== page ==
When it comes to security, one thing is clear, people occasionally do daft things with computers and devices, and they frequently do these daft things at work. They occasionally do malicious things too but it’s mostly just daft. So we can train our employees (including managers and directors) in our procedures and policies and enforce them. In fact, spending as much time thinking about the best way to train different teams is never time wasted because it gives you the chance to use their language and create something nuanced that will make a genuine difference, which is, after all, the whole point of doing it.
Looking at some of the data that came out of Vormetric’s Insider Threat report, in actual fact, those privileged users are still posing a security headache to many of the respondents. They may be System Admins or senior colleagues who are simply not restricted or monitored in the way other employees are…these are the ones who can access very sensitive or valuable information and so need to be even more hyper-vigilant in their behaviour. But let’s face it, one phishing email clicked and payload of malware downloaded is all it takes and that could be done by an MD or a temp.
I asked the team here at Advent IM to come up with some practical tips that all employees can use, regardless of their role, to help protect their organisations and enhance their understanding of the vital role they play in securing assets.
That email telling you there’s a juicy tax rebate waiting for you but it needs to be claimed immediately, hasn’t come from the Government. It’s a phishing email. Clicking that link will allow malware to be installed and all your personal information to be stolen. Do not click on links in emails you are not expecting and if in any doubt refer to your security manager.
Never set your smartphone to allow download and installation of apps from sources other than an approved store. Changing this setting can allow malware to be installed without your knowledge and could result in you being a ransom ware victim.
Always report security breaches immediately to your line manager to facilitate any counter compromise action to be undertaken as deemed necessary. If the organisation isn’t aware of it, the event could worsen or spread. Containment and control is vital as quickly as possible.
Archive old emails and clear your deleted & sent folders regularly as a clean and tidy mailbox is a healthy mailbox.
Never discuss work topics on social media as your comments may come back and bite you!! You could also be compromising your employers and colleagues security and increasing the likelihood or the ease of an attack.
Don’t worry about challenging people you do not know who are not wearing ID or visitor badges. It may seem impolite but Social Engineers use inherent politeness to their advantage and can then move round a site, potentially unchallenged.
Don’t allow colleagues to use your login credentials, this goes double for temps and contractors. Think of it like lending your fingerprints or DNA to someone, would you do that so easily? Any activity on your login will be attributed to you…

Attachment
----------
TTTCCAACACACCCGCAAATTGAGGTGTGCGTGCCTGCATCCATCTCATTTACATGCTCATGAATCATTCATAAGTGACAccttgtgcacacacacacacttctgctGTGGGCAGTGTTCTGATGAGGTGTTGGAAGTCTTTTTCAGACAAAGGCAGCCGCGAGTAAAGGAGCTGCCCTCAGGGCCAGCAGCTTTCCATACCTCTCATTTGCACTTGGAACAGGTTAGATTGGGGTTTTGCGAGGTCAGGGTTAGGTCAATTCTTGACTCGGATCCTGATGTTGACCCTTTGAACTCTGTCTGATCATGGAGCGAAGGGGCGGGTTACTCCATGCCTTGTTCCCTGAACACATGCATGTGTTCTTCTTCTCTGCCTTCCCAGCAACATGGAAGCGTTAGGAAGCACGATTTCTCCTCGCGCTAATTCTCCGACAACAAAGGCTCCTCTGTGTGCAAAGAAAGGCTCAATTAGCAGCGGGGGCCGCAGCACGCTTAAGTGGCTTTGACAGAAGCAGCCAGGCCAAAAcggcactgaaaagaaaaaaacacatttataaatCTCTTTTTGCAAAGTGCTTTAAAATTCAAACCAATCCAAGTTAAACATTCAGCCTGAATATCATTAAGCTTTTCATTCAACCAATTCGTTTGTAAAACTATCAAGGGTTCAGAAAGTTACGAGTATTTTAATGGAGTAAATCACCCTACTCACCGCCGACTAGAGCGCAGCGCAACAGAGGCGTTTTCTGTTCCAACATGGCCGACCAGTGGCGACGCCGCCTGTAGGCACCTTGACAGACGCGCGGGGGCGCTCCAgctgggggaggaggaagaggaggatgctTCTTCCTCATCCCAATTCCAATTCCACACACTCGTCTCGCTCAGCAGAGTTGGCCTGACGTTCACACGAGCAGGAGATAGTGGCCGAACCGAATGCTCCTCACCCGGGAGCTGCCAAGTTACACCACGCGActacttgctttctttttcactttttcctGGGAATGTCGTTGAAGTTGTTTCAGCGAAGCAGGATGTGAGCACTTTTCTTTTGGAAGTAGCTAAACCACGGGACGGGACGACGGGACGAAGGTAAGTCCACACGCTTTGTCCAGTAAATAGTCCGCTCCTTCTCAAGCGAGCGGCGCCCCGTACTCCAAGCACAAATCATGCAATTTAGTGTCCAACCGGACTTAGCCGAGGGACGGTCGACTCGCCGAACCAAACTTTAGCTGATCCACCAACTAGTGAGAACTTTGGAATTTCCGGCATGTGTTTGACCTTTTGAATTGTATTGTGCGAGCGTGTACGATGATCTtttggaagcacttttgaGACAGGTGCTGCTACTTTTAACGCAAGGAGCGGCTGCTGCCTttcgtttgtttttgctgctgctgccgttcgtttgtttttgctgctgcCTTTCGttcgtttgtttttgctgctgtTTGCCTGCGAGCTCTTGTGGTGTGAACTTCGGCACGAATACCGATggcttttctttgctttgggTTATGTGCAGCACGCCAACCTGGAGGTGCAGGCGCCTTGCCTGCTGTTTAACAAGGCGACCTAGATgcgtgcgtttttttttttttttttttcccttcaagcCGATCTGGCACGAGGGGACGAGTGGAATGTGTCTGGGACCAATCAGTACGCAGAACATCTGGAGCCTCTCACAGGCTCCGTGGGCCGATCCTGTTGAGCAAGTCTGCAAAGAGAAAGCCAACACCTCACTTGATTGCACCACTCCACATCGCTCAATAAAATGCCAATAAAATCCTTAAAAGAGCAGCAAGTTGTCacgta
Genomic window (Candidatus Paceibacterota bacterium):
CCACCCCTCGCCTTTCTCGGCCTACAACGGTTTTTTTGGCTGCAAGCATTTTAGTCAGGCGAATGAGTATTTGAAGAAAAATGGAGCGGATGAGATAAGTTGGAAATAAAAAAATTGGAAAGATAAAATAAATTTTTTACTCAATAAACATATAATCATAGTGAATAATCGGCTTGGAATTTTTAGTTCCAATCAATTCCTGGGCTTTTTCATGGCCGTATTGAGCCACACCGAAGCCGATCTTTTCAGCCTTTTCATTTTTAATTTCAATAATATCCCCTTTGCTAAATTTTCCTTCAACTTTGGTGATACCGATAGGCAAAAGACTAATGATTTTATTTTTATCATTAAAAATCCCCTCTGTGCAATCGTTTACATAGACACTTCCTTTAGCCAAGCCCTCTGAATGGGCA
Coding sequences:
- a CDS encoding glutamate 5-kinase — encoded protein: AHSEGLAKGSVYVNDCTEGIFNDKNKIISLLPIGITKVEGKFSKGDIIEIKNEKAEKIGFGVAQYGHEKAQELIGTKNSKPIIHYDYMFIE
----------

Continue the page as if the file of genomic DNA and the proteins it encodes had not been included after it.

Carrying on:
Do you really need to take your work device to the pub with you? More than a quarter of people admit to having lost (or had stolen) up to 3 work devices and more than half of them were lost in a pub!
Don’t send sensitive documents to your personal email address. If there is a security measure in place, it is there for a reason..
Don’t pop any old USB into your PC. Nearly one in five people who found a random USB stick in a public setting proceeded to use the drive in ways that posed cybersecurity risks to their personal devices and information and potentially, that of their employer. It could have anything on it! exercise caution.
Some of the findings on Insider Threat from the Vormetric 2015 survey…
Whilst Microsoft’s utopia may be for us all to automatically upgrade every time there is a new version of Windows, for many organisations this isn’t always an option. With some still coping with life after the recession the cost of upgrading to new platforms can be restrictive, especially if XP and Windows 2003 still works perfectly well and provides you with effective tools to operate business as usual. For others with large technical infrastructures, again the cost of upgrading can be a massive drain on time, resources and money and needs careful budgeting a planning over a period of time.
But with the withdrawal of support on Windows platforms and applications comes risk. Security patches no longer get issued, and as cyber security threats continue to be developed exponentially so these platforms become vulnerable to attacks.
pics via digitalphotos.net
The obvious choice is upgrade as soon as possible. But if this is not an option you need to assess the risk of operating in a non-supported environment as part of your corporate risk strategy, and where required identify activities that can help you minimise risk. These could be more frequent external penetration tests, stricter acceptable usage policies, updates in security awareness programs or additional monitoring software. There are risk mediated options available but only if you go through the proper process of analysing the threats and impacts of not upgrading to your business.